Mar 20, 2017 08:45 AM EDT
Intel Releases The Optane SSD DC P4800X, A New SSD Technology That is 1,000 Times Faster Than Present Day SSDs
Intel's new Solid-State Drive (SSD) storage technology Optane was developed in collaboration with Micron. The new technology touted to be 1,000 faster than NAND used in present day SSD's, is powered by Intel's 3D XPoint technology.
Intel announced today its first official Optane-branded product employing its 3D XPoint memory called Intel Optane SSD DC P4800X. The new revolutionary class of non-volatile memory is a 375GB SSD on a PCIe card. ArsTechnica reported that the new storage medium is available in limited availability starting today, for $1520, with stocks slated for broader availability in the second half of the year.
A 750GB PCIe model is slated for release in the second quarter, along with a 375GB model in the U.2 form factor. The second half of the year is targeted for the release of its 1.5TB PCIe card, alongside a 750GB and 1.5TB U.2 stick. No price points were available for the coming Optane models as of yet.
The Intel Optane SSD DC P4800X is a drive, which is meant for the PCIe or the NVMe slots in servers, though the initial offering only has 375GB of space, its low latency with a 2GB/s throughput means it can be used either as a memory cache or as storage. A PC user who demands high speed and snappy responsiveness while maintaining high capacities makes this a dream device.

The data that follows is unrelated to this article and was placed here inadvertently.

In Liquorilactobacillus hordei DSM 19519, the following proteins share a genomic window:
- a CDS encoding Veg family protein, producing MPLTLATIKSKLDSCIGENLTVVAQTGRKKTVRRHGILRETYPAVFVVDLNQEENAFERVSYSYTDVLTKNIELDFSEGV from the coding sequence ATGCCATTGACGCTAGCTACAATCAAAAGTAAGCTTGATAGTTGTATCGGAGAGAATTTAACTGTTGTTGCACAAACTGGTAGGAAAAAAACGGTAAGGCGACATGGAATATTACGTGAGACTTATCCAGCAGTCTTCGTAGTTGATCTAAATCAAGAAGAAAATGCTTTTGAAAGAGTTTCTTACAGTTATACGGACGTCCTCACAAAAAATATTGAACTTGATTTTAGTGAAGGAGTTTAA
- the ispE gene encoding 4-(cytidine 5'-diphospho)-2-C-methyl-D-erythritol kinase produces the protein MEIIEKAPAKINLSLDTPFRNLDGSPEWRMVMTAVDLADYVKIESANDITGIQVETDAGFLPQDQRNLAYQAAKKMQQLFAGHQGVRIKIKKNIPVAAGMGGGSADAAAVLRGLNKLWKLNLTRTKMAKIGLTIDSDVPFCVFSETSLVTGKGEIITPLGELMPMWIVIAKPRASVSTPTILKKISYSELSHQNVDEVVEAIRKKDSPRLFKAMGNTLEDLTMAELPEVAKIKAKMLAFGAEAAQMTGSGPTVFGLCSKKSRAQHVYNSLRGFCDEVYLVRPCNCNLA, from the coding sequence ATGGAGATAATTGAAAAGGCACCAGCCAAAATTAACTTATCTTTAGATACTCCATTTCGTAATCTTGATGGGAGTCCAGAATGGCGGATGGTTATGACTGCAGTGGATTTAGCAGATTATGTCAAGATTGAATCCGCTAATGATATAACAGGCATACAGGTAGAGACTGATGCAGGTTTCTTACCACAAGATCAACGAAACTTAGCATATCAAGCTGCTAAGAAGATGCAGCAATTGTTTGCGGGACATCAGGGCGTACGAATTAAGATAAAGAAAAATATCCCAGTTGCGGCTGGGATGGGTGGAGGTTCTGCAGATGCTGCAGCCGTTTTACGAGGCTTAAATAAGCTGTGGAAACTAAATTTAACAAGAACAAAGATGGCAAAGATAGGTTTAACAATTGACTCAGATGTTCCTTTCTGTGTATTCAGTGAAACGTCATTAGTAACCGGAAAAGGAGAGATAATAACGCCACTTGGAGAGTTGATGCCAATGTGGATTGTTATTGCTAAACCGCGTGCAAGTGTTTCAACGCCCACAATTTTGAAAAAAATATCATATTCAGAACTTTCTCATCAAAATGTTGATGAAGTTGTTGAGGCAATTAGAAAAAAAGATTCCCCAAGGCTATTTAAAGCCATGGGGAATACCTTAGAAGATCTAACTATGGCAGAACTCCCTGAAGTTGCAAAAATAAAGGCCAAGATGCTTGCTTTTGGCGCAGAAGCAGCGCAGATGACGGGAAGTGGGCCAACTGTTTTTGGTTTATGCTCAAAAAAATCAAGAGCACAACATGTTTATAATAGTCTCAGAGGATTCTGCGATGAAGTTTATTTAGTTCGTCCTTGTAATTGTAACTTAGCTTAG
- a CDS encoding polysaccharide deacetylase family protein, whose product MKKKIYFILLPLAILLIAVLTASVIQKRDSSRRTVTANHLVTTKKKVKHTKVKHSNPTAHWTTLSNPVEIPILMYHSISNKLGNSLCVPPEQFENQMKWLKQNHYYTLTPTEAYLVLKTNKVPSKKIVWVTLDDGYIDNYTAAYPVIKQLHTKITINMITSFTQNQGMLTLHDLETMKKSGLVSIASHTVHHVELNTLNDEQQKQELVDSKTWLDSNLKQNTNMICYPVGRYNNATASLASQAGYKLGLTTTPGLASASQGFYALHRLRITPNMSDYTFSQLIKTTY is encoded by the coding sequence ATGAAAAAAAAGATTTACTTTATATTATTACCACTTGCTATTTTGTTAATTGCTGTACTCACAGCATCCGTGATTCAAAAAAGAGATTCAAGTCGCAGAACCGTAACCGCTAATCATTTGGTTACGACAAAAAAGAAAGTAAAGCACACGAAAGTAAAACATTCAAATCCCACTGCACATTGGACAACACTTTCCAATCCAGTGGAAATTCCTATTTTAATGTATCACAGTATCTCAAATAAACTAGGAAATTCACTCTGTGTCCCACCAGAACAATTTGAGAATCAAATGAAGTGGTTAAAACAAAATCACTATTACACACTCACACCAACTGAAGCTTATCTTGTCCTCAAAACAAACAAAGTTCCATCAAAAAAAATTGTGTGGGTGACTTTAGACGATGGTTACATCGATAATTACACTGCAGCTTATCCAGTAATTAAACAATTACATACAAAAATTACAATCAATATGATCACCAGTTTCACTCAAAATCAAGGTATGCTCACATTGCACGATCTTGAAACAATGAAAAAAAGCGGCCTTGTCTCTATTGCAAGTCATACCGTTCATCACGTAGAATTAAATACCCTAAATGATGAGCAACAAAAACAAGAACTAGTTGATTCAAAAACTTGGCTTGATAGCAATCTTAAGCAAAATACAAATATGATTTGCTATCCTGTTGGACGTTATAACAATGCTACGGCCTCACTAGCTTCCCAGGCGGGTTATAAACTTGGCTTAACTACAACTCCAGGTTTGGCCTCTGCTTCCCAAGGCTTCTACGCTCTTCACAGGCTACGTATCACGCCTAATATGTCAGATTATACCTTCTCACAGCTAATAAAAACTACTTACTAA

Aside from its speed and capacity, Intel also promises the new Optane SSD DC P4800X, provides higher endurance than a typical SSD. Accordingly, the inaugural Optane can endure strains normally associated with RAM. Its lifespan is expected to last at high a writing range of 12.3 petabytes worth of data, according to Engadget.
Intel claims that the new Optane drives will accelerate existing applications automatically, consuming roughly 12-14 watts of power under heavy loads. The power requirement to run Optane SSD DC P4800X is relatively lower than current high-end NAND solutions.
It is not expected to see the Intel Optane for mainstream use this early, although it would theoretically be possible for use by consumers with 200-series motherboards coupled with Kaby Lake CPUs. For now, the Optane SSD DC P4800X is targeted for use in data centers.
Intel asserts that the Optane SSD DC P4800X is not designed for long sequential read and write sessions, although Optane SSD DC P4800X can work well alongside traditional high-end NAND drives. Another reason why it would not be hitting mainstream use, for now, is its prohibitive price. Optane will not be viable for mainstream PCs until prices fall much, much lower.
Even though the Intel Optane SSD DC P4800X is designed for enterprise solutions, it is expected from Intel to bring its Optane drive technology to consumers in the not so distant near future, perhaps within a one year timeframe.
Furthermore, a range of companies including Lenovo, Nutanix and Dell Technologies have already made assertions that their companies will come out with hardware based on the Optane.